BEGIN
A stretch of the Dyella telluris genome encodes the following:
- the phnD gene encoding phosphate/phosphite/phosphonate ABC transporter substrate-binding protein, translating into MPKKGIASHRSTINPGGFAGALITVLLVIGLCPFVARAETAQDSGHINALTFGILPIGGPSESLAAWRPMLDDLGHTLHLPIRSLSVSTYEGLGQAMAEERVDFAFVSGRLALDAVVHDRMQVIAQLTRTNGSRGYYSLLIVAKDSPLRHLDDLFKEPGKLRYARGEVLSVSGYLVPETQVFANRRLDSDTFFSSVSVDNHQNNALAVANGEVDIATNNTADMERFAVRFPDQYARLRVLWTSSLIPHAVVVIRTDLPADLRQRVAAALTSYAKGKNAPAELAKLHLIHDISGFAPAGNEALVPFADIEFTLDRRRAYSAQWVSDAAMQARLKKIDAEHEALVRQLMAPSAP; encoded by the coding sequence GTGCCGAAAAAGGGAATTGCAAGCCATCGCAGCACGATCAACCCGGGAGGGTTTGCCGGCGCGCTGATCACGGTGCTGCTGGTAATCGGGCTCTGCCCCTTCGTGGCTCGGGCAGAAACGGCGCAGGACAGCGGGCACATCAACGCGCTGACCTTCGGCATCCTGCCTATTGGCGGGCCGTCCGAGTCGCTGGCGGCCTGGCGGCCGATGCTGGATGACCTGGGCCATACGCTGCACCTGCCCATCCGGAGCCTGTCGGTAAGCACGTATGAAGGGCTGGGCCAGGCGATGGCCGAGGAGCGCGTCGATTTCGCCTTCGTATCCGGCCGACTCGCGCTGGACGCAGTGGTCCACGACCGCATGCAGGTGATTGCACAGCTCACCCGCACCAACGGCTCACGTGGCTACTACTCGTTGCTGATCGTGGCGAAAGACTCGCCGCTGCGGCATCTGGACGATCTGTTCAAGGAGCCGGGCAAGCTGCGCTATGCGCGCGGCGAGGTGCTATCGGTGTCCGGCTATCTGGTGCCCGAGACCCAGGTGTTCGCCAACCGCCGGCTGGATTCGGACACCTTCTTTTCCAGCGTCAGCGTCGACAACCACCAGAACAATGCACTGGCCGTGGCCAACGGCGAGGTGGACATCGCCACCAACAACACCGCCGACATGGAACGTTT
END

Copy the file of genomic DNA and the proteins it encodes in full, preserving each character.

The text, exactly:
A stretch of the Dyella telluris genome encodes the following:
- the phnD gene encoding phosphate/phosphite/phosphonate ABC transporter substrate-binding protein, translating into MPKKGIASHRSTINPGGFAGALITVLLVIGLCPFVARAETAQDSGHINALTFGILPIGGPSESLAAWRPMLDDLGHTLHLPIRSLSVSTYEGLGQAMAEERVDFAFVSGRLALDAVVHDRMQVIAQLTRTNGSRGYYSLLIVAKDSPLRHLDDLFKEPGKLRYARGEVLSVSGYLVPETQVFANRRLDSDTFFSSVSVDNHQNNALAVANGEVDIATNNTADMERFAVRFPDQYARLRVLWTSSLIPHAVVVIRTDLPADLRQRVAAALTSYAKGKNAPAELAKLHLIHDISGFAPAGNEALVPFADIEFTLDRRRAYSAQWVSDAAMQARLKKIDAEHEALVRQLMAPSAP; encoded by the coding sequence GTGCCGAAAAAGGGAATTGCAAGCCATCGCAGCACGATCAACCCGGGAGGGTTTGCCGGCGCGCTGATCACGGTGCTGCTGGTAATCGGGCTCTGCCCCTTCGTGGCTCGGGCAGAAACGGCGCAGGACAGCGGGCACATCAACGCGCTGACCTTCGGCATCCTGCCTATTGGCGGGCCGTCCGAGTCGCTGGCGGCCTGGCGGCCGATGCTGGATGACCTGGGCCATACGCTGCACCTGCCCATCCGGAGCCTGTCGGTAAGCACGTATGAAGGGCTGGGCCAGGCGATGGCCGAGGAGCGCGTCGATTTCGCCTTCGTATCCGGCCGACTCGCGCTGGACGCAGTGGTCCACGACCGCATGCAGGTGATTGCACAGCTCACCCGCACCAACGGCTCACGTGGCTACTACTCGTTGCTGATCGTGGCGAAAGACTCGCCGCTGCGGCATCTGGACGATCTGTTCAAGGAGCCGGGCAAGCTGCGCTATGCGCGCGGCGAGGTGCTATCGGTGTCCGGCTATCTGGTGCCCGAGACCCAGGTGTTCGCCAACCGCCGGCTGGATTCGGACACCTTCTTTTCCAGCGTCAGCGTCGACAACCACCAGAACAATGCACTGGCCGTGGCCAACGGCGAGGTGGACATCGCCACCAACAACACCGCCGACATGGAACGTTT